|US3816070||Jan 27, 1971||Jun 11, 1974||J Candor||Method and apparatus for treating porous material with fluid|
|US3872604||Apr 12, 1974||Mar 25, 1975||Benckiser Gmbh Joh A||Process of treating laundry in laundry driers|
|US4009598||Nov 26, 1975||Mar 1, 1977||General Motors Corporation||Automatic treating agent dispenser for washing appliance|
|US4014105||Mar 2, 1973||Mar 29, 1977||Colgate-Palmolive Company||Article, apparatus and method for conditioning fibrous materials with liquid conditioning composition|
|US4022938||Jan 23, 1975||May 10, 1977||The Procter & Gamble Company||Fabric treatment compositions|
|US4098937||Jul 12, 1976||Jul 4, 1978||Economics Laboratory, Inc.||Treatment of fabrics in machine dryers|
|US4207683||Feb 1, 1979||Jun 17, 1980||Horton Roberta J||Clothes dryer|
|US4236320||May 23, 1979||Dec 2, 1980||Henkel Kommanditgesellschaft Auf Aktien (Henkel Kgaa)||Method and apparatus for conditioning and drying laundry|
|US4242377||Feb 11, 1974||Dec 30, 1980||Colgate-Palmolive Company||Fabric conditioning|
|US4341347||May 5, 1980||Jul 27, 1982||S. C. Johnson & Son, Inc.||Electrostatic spraying of liquids|
|US4501682||Dec 17, 1982||Feb 26, 1985||Edward Goodman||Cleaning and protective composition and method|
|US4511495||Apr 28, 1981||Apr 16, 1985||Lever Brothers Company||Tumble dryer products for depositing perfume|
|US4532722||Oct 31, 1983||Aug 6, 1985||Sax Stephen H||Fabric conditioning device|
|US4567675||May 12, 1983||Feb 4, 1986||Lever Brothers Company||Device for conditioning fabrics in a tumble-dryer|
|US4579279||Feb 29, 1984||Apr 1, 1986||National Research Development Corporation||Electrostatic sprayers|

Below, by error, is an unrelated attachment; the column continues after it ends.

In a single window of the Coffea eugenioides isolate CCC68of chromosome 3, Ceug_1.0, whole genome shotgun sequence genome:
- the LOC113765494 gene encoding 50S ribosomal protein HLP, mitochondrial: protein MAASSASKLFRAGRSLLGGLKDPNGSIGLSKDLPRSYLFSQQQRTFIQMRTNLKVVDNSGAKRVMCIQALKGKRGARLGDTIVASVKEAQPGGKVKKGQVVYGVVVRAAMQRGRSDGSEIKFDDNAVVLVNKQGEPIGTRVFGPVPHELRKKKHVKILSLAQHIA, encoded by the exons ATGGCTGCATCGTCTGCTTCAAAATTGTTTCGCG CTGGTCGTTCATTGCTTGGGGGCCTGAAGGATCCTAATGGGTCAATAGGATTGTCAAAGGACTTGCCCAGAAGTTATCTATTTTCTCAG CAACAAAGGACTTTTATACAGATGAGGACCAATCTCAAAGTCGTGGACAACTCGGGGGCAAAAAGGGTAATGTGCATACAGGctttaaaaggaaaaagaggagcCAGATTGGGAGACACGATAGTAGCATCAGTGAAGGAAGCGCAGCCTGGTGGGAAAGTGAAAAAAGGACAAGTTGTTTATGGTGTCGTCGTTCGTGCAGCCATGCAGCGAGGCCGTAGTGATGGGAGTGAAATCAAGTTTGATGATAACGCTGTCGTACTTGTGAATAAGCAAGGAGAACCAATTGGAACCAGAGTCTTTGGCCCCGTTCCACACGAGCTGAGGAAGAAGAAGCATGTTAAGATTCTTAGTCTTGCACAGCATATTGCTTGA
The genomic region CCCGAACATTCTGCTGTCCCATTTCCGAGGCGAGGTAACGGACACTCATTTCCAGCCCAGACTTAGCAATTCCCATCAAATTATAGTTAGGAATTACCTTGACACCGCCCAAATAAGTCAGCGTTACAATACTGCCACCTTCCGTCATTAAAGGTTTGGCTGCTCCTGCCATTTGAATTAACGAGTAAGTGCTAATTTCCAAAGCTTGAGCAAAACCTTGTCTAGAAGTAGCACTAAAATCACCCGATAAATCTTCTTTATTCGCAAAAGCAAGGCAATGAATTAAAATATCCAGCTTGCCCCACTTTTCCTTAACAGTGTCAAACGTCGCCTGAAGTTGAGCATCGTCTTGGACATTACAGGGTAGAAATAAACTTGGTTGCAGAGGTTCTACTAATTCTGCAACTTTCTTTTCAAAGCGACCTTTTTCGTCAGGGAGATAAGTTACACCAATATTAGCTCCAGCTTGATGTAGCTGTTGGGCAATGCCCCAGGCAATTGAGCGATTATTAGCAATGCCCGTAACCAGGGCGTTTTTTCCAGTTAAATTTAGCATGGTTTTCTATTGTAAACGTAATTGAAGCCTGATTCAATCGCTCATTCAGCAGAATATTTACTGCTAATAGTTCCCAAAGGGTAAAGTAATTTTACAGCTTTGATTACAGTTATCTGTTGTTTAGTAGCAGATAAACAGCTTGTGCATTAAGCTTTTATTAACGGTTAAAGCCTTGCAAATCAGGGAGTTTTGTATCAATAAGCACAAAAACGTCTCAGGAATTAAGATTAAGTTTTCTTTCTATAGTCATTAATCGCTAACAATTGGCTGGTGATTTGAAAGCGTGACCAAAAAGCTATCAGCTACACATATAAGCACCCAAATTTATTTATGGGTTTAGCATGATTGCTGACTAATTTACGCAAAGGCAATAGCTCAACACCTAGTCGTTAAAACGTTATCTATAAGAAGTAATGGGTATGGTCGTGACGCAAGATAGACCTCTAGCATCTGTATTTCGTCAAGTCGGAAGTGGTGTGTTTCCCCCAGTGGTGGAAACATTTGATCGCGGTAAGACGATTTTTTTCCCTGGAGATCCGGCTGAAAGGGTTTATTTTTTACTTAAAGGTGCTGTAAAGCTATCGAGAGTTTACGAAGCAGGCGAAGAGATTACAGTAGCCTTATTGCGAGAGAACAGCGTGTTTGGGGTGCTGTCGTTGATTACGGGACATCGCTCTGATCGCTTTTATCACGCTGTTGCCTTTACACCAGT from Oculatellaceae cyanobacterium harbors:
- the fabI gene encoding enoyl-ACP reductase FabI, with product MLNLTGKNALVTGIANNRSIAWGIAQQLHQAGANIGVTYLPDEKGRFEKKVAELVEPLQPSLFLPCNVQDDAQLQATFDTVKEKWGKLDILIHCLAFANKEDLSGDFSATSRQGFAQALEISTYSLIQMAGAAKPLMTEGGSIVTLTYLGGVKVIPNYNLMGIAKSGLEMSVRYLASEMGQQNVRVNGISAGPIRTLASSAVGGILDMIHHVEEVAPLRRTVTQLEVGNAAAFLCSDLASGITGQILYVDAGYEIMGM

|US4618099||Jul 11, 1985||Oct 21, 1986||Kyushu Hitachi Maxell, Ltd.||Electric spray|
|US4642908||Apr 26, 1985||Feb 17, 1987||Whirlpool Corporation||Additive dispenser for clothes dryer|
|US4806254||May 26, 1987||Feb 21, 1989||Colgate-Palmolive Co.||Composition and method for removal of wrinkles in fabrics|
|US4891890||Nov 9, 1987||Jan 9, 1990||Colgate-Palmolive Co.||Method and apparatus for treatment of fabrics in laundry dryers|
|US5040311||Apr 27, 1990||Aug 20, 1991||James Roy||Liquid fabric softener dispenser for use in dryers|
|US5234610||Dec 17, 1991||Aug 10, 1993||The Procter & Gamble Company||Treatment of fabric with perfume/cyclodextrin complexes|
|US5438773||Aug 19, 1994||Aug 8, 1995||Chaffee; Rebecca J.||Fiber declumper|
|US5442938||Feb 3, 1993||Aug 22, 1995||Kislyuk; Mark N.||Accessory kit for converting a home dryer to a dry cleaning machine|
|US5445747||Aug 5, 1994||Aug 29, 1995||The Procter & Gamble Company||Cellulase fabric-conditioning compositions|
|US5461742||Feb 16, 1994||Oct 31, 1995||Levi Strauss & Co.||Mist treatment of garments|
|US5595071||Jun 7, 1995||Jan 21, 1997||Levi Strauss & Co.||Mist treatment of garments|
|US5749163||Mar 8, 1995||May 12, 1998||Haggar Clothing Co.||Apparatus and method for imparting wrinkle-resistant properties to garments and other articles|
|US5771604||Apr 7, 1997||Jun 30, 1998||Maytag Corporation||Clothes dryer air inlet arrangement|
|US5789368||Jan 17, 1997||Aug 4, 1998||The Procter & Gamble Company||Fabric care bag|
|US5810265||Sep 6, 1995||Sep 22, 1998||Reckitt & Colman Products Limited||Electrostatic spraying device|
|US5884418||Jun 8, 1998||Mar 23, 1999||The United States Of America As Represented By The Secretary Of The Army||Process and system for impregnating garments with insect repellent|